11. The method of claim 7, wherein said step (b) utilizes a data processor containing fuzzy logic to calculate the values of said parameters.
12. The method of claim 7, further comprising the steps of:
running a static process control (SPC) test to produce new data for different loads under different conditions if such different loads and conditions are required for subsequent worksheets to be worked on by said fabrication machine; and
inputting the new data from said SPC test to said memory means so that said new data can be used to optimize individual positioning moves effected to said worksheet by said machine.
13. The method of claim 12, wherein said new data can be entered continuously when available from produced parts whose resulting dimensions are measured so that the parameter values for each individual positioning move can be adjusted to obtain maximum productivity and the requite accuracy for to be produced parts.
14. The method of claim 12, further comprising the steps of:
storing said new data in a SPC data store; and
inputting said new data from said SPC database store to said memory means so that the parameter values for each individual positioning move can be adjusted to obtain maximum productivity and the requite accuracy for to be produced parts.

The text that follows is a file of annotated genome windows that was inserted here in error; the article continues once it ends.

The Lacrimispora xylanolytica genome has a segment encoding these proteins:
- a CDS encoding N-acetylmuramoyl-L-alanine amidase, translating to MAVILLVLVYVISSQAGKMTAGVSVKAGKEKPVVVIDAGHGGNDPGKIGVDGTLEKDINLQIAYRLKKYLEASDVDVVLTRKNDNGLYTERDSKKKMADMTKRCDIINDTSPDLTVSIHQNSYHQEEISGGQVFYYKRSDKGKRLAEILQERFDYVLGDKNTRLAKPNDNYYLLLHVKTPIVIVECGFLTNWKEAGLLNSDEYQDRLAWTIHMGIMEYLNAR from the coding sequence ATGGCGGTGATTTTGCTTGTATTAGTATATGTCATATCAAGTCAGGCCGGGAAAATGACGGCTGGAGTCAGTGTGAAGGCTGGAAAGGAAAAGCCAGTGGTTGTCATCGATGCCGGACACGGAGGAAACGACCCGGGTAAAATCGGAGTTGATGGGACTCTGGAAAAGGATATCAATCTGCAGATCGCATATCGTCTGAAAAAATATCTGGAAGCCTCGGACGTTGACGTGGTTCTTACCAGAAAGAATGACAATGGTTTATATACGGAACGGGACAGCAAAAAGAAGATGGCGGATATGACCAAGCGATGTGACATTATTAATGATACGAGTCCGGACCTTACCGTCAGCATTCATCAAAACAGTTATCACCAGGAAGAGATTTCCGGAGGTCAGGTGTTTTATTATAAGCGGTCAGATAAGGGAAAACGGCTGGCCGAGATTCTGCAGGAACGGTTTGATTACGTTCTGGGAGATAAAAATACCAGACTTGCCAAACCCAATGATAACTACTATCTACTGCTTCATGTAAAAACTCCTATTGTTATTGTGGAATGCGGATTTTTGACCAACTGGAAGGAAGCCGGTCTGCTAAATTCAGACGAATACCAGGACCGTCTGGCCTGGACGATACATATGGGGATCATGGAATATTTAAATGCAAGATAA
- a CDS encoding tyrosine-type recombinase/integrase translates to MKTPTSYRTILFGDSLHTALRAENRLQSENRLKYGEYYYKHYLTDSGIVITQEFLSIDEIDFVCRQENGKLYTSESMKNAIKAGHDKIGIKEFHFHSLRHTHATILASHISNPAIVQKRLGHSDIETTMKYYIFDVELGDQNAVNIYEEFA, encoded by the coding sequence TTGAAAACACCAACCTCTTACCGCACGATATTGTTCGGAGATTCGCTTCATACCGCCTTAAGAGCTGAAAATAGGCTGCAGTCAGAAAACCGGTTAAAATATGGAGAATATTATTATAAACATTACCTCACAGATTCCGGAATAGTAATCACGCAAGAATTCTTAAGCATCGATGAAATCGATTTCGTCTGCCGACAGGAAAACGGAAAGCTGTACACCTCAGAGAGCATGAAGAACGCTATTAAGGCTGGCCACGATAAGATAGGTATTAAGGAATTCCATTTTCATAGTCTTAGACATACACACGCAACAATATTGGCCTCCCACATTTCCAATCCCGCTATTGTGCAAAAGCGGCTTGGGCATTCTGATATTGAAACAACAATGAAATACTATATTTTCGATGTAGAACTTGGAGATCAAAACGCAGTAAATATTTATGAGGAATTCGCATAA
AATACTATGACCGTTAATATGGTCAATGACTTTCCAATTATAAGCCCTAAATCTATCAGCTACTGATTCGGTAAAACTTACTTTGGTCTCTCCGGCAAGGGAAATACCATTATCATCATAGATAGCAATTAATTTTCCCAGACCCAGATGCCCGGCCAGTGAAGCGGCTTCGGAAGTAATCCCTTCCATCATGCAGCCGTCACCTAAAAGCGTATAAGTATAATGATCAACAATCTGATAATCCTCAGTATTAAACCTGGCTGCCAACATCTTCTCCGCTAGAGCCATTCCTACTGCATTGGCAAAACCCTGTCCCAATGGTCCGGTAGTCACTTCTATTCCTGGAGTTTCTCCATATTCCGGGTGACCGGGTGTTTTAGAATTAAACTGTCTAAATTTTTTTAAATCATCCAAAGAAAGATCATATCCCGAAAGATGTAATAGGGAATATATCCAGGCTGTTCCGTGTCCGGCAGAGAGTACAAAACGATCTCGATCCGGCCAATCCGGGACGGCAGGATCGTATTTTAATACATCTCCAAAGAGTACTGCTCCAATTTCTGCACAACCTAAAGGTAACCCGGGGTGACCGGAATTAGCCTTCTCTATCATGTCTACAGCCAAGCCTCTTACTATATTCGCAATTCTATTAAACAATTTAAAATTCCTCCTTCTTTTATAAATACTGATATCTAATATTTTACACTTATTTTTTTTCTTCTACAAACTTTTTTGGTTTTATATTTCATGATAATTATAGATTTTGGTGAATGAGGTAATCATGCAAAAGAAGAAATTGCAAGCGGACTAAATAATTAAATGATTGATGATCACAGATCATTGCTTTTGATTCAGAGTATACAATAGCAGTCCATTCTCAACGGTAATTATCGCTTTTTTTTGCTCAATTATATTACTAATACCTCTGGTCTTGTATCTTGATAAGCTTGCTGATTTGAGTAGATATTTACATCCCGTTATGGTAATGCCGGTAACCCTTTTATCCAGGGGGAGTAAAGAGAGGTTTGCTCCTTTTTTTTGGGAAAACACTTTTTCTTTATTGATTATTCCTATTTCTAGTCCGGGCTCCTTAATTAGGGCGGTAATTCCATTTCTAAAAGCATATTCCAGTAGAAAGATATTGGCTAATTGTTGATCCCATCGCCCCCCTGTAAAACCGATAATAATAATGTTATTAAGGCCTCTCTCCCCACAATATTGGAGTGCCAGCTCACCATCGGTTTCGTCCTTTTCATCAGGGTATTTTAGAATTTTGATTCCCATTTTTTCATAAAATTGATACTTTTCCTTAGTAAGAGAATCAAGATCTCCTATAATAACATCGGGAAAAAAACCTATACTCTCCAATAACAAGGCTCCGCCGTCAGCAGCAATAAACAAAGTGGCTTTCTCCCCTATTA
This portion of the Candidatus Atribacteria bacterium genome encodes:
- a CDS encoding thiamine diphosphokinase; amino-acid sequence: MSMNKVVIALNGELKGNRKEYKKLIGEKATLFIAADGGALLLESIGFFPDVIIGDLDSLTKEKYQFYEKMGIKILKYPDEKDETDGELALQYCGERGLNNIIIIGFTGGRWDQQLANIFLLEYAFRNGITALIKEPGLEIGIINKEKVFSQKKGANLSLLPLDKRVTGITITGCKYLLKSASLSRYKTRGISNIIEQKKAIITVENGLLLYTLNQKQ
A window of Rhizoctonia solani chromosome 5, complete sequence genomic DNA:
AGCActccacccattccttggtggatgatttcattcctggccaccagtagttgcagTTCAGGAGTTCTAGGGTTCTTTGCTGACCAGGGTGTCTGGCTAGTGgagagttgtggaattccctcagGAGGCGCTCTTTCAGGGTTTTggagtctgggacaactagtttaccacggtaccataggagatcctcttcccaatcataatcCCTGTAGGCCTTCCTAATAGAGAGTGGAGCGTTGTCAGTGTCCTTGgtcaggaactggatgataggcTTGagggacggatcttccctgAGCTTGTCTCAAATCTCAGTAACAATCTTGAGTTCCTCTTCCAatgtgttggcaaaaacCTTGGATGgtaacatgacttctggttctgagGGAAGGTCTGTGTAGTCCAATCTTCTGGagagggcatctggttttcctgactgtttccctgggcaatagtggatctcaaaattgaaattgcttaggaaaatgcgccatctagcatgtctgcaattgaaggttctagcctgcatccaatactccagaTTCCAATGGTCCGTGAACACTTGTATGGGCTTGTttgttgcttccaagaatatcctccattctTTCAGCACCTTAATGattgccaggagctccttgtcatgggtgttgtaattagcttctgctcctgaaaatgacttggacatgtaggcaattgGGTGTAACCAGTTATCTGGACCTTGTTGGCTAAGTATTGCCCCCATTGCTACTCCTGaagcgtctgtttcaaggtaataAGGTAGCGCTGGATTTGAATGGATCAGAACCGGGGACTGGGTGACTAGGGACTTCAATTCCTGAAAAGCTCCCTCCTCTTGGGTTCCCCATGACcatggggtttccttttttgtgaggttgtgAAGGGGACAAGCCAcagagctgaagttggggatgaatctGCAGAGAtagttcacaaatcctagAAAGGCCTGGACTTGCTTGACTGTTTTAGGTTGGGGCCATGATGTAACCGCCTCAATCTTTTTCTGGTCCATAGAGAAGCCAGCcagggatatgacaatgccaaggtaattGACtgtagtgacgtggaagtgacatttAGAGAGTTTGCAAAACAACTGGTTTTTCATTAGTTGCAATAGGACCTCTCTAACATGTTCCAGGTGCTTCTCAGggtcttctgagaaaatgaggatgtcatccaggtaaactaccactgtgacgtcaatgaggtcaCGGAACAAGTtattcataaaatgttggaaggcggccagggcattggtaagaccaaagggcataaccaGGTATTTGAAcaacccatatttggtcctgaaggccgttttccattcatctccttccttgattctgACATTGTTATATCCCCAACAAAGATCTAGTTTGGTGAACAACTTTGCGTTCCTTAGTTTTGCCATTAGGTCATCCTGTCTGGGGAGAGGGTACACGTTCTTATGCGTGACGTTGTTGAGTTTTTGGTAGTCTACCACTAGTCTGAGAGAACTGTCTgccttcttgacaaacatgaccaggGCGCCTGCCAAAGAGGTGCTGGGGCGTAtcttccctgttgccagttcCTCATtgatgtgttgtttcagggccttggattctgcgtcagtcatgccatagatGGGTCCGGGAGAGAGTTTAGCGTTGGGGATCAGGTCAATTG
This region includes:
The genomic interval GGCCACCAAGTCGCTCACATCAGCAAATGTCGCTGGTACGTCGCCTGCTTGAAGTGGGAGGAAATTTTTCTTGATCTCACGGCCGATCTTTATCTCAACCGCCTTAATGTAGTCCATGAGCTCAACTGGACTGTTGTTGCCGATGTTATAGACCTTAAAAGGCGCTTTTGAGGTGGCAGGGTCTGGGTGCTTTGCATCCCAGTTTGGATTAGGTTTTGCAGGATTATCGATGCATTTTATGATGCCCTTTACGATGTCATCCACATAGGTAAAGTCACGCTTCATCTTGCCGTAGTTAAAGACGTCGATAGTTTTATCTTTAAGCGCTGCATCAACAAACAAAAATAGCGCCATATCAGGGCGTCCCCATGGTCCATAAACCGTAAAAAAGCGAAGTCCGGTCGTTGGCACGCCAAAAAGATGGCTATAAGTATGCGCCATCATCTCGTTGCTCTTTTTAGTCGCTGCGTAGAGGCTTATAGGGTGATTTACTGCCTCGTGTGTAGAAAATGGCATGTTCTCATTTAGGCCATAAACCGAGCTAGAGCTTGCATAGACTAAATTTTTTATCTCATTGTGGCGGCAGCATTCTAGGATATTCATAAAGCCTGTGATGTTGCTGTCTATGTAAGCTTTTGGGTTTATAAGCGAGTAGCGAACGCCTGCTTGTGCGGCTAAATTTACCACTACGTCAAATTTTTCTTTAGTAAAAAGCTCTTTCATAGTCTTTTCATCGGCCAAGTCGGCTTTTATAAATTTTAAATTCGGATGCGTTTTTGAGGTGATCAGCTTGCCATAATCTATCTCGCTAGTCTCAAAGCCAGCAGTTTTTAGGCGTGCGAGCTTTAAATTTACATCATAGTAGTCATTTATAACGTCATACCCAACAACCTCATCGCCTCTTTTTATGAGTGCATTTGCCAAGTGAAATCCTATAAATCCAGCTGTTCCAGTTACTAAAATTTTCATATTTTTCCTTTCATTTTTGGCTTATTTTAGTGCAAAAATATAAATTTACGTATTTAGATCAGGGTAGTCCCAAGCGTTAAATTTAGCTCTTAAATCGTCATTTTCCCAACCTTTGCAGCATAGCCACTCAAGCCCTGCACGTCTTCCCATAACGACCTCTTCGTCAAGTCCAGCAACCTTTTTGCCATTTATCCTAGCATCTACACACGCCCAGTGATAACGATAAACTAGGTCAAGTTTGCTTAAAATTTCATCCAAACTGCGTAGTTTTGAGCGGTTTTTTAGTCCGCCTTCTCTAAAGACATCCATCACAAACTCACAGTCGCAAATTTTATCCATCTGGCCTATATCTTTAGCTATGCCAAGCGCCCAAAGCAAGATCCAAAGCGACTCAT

15. The method of claim 7, further comprising the steps of:
running at least one static process control (SPC) test to produce data from different loads in different conditions for other machines similar to said sheet fabrication machine; and
using said data from said SPC test to eliminate the differences due to tolerances in the manufacturing of said other machines and said sheet fabrication machine so that respective positioning moves for each of said machines are optimized.
16. A method of maximizing the speed with which worksheets are moved and machined by a sheet fabrication center to produce parts whose dimensions are within a predetermined accuracy, comprising the steps of:
(a) directing moving means and machining means of an exemplar sheet fabrication center that is substantially identical to said fabrication center to move and machine an exemplar worksheet that has substantially the same dimensions and weight as said worksheets throughout a work area of said exemplar fabrication center for producing exemplar parts from said exemplar worksheet;
(b) measuring the dimensions of said exemplar parts produced from said exemplar worksheet;
(c) determining if the dimensions of said exemplar parts are within said predetermined accuracy;